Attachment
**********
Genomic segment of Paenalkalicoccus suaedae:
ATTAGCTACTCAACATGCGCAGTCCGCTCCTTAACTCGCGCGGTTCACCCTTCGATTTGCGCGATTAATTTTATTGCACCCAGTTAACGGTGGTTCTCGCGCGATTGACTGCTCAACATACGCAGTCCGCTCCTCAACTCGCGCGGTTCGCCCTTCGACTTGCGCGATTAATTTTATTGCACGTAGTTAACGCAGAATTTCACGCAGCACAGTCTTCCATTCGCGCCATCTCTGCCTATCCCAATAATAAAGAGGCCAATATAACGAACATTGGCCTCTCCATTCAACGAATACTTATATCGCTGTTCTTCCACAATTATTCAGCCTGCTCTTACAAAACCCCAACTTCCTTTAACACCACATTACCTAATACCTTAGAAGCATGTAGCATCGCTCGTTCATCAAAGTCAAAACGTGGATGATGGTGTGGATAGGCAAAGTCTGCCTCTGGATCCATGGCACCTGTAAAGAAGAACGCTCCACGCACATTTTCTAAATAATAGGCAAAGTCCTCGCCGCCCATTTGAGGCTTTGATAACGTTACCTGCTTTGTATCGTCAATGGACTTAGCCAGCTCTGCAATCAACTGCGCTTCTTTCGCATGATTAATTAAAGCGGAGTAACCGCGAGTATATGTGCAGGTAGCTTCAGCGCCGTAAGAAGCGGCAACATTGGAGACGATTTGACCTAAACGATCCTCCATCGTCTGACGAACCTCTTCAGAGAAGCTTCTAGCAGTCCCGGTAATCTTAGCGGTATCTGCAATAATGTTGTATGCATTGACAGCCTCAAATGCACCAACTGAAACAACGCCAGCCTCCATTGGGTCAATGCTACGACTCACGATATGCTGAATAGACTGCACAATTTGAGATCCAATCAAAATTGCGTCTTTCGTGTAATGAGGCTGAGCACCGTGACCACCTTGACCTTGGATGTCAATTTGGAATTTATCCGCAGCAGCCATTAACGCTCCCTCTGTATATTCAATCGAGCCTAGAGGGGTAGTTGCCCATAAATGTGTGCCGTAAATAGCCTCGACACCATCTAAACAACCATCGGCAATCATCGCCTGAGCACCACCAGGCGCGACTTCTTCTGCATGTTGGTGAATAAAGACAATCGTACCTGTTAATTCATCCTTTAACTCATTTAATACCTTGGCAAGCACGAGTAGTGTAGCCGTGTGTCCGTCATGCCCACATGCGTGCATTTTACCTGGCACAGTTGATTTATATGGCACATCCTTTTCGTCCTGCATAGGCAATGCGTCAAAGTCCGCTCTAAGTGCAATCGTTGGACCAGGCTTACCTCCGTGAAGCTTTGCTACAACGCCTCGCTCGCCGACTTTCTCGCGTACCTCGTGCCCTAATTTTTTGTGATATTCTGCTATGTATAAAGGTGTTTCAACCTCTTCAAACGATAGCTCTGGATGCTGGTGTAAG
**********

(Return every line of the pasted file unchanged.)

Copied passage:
Genomic segment of Paenalkalicoccus suaedae:
ATTAGCTACTCAACATGCGCAGTCCGCTCCTTAACTCGCGCGGTTCACCCTTCGATTTGCGCGATTAATTTTATTGCACCCAGTTAACGGTGGTTCTCGCGCGATTGACTGCTCAACATACGCAGTCCGCTCCTCAACTCGCGCGGTTCGCCCTTCGACTTGCGCGATTAATTTTATTGCACGTAGTTAACGCAGAATTTCACGCAGCACAGTCTTCCATTCGCGCCATCTCTGCCTATCCCAATAATAAAGAGGCCAATATAACGAACATTGGCCTCTCCATTCAACGAATACTTATATCGCTGTTCTTCCACAATTATTCAGCCTGCTCTTACAAAACCCCAACTTCCTTTAACACCACATTACCTAATACCTTAGAAGCATGTAGCATCGCTCGTTCATCAAAGTCAAAACGTGGATGATGGTGTGGATAGGCAAAGTCTGCCTCTGGATCCATGGCACCTGTAAAGAAGAACGCTCCACGCACATTTTCTAAATAATAGGCAAAGTCCTCGCCGCCCATTTGAGGCTTTGATAACGTTACCTGCTTTGTATCGTCAATGGACTTAGCCAGCTCTGCAATCAACTGCGCTTCTTTCGCATGATTAATTAAAGCGGAGTAACCGCGAGTATATGTGCAGGTAGCTTCAGCGCCGTAAGAAGCGGCAACATTGGAGACGATTTGACCTAAACGATCCTCCATCGTCTGACGAACCTCTTCAGAGAAGCTTCTAGCAGTCCCGGTAATCTTAGCGGTATCTGCAATAATGTTGTATGCATTGACAGCCTCAAATGCACCAACTGAAACAACGCCAGCCTCCATTGGGTCAATGCTACGACTCACGATATGCTGAATAGACTGCACAATTTGAGATCCAATCAAAATTGCGTCTTTCGTGTAATGAGGCTGAGCACCGTGACCACCTTGACCTTGGATGTCAATTTGGAATTTATCCGCAGCAGCCATTAACGCTCCCTCTGTATATTCAATCGAGCCTAGAGGGGTAGTTGCCCATAAATGTGTGCCGTAAATAGCCTCGACACCATCTAAACAACCATCGGCAATCATCGCCTGAGCACCACCAGGCGCGACTTCTTCTGCATGTTGGTGAATAAAGACAATCGTACCTGTTAATTCATCCTTTAACTCATTTAATACCTTGGCAAGCACGAGTAGTGTAGCCGTGTGTCCGTCATGCCCACATGCGTGCATTTTACCTGGCACAGTTGATTTATATGGCACATCCTTTTCGTCCTGCATAGGCAATGCGTCAAAGTCCGCTCTAAGTGCAATCGTTGGACCAGGCTTACCTCCGTGAAGCTTTGCTACAACGCCTCGCTCGCCGACTTTCTCGCGTACCTCGTGCCCTAATTTTTTGTGATATTCTGCTATGTATAAAGGTGTTTCAACCTCTTCAAACGATAGCTCTGGATGCTGGTGTAAG